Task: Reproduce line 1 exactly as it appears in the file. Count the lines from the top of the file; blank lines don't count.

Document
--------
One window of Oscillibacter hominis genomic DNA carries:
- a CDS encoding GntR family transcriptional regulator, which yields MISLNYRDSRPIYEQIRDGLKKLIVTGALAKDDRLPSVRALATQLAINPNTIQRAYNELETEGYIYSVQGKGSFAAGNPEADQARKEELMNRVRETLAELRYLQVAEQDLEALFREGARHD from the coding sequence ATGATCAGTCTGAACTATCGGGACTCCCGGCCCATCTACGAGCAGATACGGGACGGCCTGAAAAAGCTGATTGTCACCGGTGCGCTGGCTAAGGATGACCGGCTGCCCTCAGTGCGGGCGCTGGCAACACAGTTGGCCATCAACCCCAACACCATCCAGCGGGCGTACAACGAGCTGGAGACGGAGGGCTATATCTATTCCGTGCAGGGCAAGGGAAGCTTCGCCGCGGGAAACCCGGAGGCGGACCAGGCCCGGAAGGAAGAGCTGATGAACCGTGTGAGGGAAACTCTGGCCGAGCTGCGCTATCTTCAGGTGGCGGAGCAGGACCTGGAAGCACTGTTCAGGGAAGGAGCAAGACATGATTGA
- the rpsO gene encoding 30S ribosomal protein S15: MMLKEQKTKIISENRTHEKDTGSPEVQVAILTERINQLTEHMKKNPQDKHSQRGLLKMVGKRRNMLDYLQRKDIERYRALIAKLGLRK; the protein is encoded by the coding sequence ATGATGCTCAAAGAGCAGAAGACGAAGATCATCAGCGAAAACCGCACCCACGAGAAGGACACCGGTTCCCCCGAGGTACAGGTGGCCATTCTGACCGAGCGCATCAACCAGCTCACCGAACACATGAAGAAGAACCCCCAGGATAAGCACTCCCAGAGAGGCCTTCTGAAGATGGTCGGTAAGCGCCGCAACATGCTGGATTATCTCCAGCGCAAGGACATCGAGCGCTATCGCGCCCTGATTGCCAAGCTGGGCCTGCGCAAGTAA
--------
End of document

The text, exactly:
One window of Oscillibacter hominis genomic DNA carries: